The end of the year as we know it

It is the morning of New Year’s Eve, 2003, and the sky above my home in Brooklyn is streaked with jet trails, portents of unseen danger. Welcome to the new world, in which the holidays are now inextricably linked with fear and uncertainty.

A world in which reading the Farmer’s Almanac marks you as a potential terrorist.

Yeah, we got Saddam, and you probably haven’t heard so much triumphalist crowing since the day they pulled that statue down, but the war goes on, and this is the cost of it. Not to mention this.

In other news, seven years after my friends John Stauber and Sheldon Rampton first raised the alarm, mad cow has finally, inevitably, hit these shores. Fortunately the government is on the case: “downer” cows, too ill to stand upright, will no longer be used to provide meat for humans. And if that doesn’t reassure you, there’s more:

In addition, brains, skulls, spinal cords, vertebral columns, eyes and certain nerve tissues from cows older than 30 months, as well as the small intestine from all cows, will also be banned from the food supply because they are most likely to harbor the agent that causes mad cow disease. But brains from younger animals will still be considered fit for human consumption.

Boy, that just makes you want to rush out to the nearest fast food joint, doesn’t it?

Moving merrily along: the recusal of John Ashcroft and the appointment of the special counsel means that we may yet see Karl Rove frogmarched from the White House in handcuffs. But I wouldn’t hold my breath. From Enron and the manipulations of the California energy market to the outright lies with which they led this country to war, the Bushies have a way of skating on these things.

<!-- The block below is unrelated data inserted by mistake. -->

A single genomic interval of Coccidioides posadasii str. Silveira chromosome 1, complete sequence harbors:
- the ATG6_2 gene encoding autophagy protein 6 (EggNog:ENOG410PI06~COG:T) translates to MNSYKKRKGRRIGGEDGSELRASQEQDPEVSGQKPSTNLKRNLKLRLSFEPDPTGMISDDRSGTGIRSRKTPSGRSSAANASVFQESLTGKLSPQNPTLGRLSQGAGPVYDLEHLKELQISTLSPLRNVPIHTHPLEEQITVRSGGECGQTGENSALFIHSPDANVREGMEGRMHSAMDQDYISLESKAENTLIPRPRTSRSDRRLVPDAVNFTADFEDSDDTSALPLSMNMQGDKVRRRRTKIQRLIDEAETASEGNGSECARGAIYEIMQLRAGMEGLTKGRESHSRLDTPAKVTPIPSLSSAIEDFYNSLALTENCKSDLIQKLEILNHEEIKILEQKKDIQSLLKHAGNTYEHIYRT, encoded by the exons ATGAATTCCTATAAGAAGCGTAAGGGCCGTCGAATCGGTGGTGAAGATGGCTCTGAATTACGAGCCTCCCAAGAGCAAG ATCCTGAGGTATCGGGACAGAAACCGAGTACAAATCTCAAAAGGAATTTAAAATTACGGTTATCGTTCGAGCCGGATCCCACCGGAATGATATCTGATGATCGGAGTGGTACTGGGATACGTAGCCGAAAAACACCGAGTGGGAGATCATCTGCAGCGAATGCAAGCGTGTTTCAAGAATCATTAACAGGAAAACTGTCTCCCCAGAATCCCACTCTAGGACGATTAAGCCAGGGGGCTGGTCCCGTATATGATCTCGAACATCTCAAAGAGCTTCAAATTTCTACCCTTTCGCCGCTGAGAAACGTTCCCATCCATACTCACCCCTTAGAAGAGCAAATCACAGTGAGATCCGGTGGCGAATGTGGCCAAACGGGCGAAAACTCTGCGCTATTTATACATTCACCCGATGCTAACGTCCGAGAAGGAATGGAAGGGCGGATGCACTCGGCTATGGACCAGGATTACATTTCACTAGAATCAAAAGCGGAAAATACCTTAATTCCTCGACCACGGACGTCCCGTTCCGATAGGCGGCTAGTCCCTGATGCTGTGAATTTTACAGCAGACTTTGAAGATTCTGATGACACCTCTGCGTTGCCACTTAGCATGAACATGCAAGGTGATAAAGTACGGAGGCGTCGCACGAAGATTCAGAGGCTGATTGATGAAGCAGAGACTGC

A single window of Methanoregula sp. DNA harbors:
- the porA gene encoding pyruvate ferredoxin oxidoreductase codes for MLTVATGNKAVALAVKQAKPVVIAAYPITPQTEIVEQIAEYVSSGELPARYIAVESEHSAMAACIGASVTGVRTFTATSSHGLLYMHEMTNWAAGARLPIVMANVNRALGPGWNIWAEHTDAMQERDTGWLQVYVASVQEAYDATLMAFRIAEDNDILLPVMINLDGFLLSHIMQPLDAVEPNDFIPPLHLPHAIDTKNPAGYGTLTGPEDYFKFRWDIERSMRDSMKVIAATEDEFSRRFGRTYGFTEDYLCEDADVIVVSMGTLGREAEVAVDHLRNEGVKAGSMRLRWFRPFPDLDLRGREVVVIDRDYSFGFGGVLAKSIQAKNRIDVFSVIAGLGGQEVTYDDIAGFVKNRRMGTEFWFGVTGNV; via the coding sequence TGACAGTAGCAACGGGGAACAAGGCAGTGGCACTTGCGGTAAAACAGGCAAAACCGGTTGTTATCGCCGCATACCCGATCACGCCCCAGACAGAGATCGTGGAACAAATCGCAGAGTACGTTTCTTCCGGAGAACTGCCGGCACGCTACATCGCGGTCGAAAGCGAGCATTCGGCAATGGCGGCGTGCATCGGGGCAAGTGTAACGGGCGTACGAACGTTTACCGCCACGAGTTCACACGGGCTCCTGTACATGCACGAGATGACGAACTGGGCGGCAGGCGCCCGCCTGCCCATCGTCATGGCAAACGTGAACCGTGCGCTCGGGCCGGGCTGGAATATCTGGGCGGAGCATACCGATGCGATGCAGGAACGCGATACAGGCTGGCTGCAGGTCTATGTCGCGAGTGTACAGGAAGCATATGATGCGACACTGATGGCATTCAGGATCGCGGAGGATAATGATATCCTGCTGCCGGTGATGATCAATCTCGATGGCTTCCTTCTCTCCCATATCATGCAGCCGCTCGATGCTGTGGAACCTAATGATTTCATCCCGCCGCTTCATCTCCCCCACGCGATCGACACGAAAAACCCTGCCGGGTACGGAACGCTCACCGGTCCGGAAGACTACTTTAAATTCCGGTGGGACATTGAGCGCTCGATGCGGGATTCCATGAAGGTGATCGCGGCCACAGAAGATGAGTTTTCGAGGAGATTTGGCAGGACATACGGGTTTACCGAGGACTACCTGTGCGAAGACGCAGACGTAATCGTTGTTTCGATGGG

But hey, a fella can dream.

I think we’ve got a brutal year ahead of us. The guy who sold himself as a “uniter, not a divider” has turned the political middle ground into a smoking chasm, and the rhetoric is as vicious, and the propaganda as shameless, as I think I’ve ever seen. And just to make it all extra-special, the people who’ve been doing the President’s thinking for him over the wonderful past few years have even grander plans for 2004:

President George W Bush was sent a public manifesto yesterday by Washington’s hawks, demanding regime change in Syria and Iran and a Cuba-style military blockade of North Korea backed by planning for a pre-emptive strike on its nuclear sites.

The manifesto, presented as a “manual for victory” in the war on terror, also calls for Saudi Arabia and France to be treated not as allies but as rivals and possibly enemies.

Terry McAuliffe was recently taken to task for warning a group of high school kids that Bush’s re-instatement would probably mean a return of the draft, but it’s hard to imagine any other outcome if these guys get even half their wish list.

So, yeah, it’s going to be a tough year, most likely. But you can’t lose faith. That’s a luxury you don’t have right now. If half the country seems to have cheerfully downed the Flavor-Aid, always remember that the other half hasn’t. There are plenty of good and decent people all around you, thoughtful people who understand that the world is not limited to binary codes, on or off, one or zero, black or white, evil or good. And together, we will get through this.

In the meantime, just don’t pack your Farmer’s Almanac in your carry-on luggage.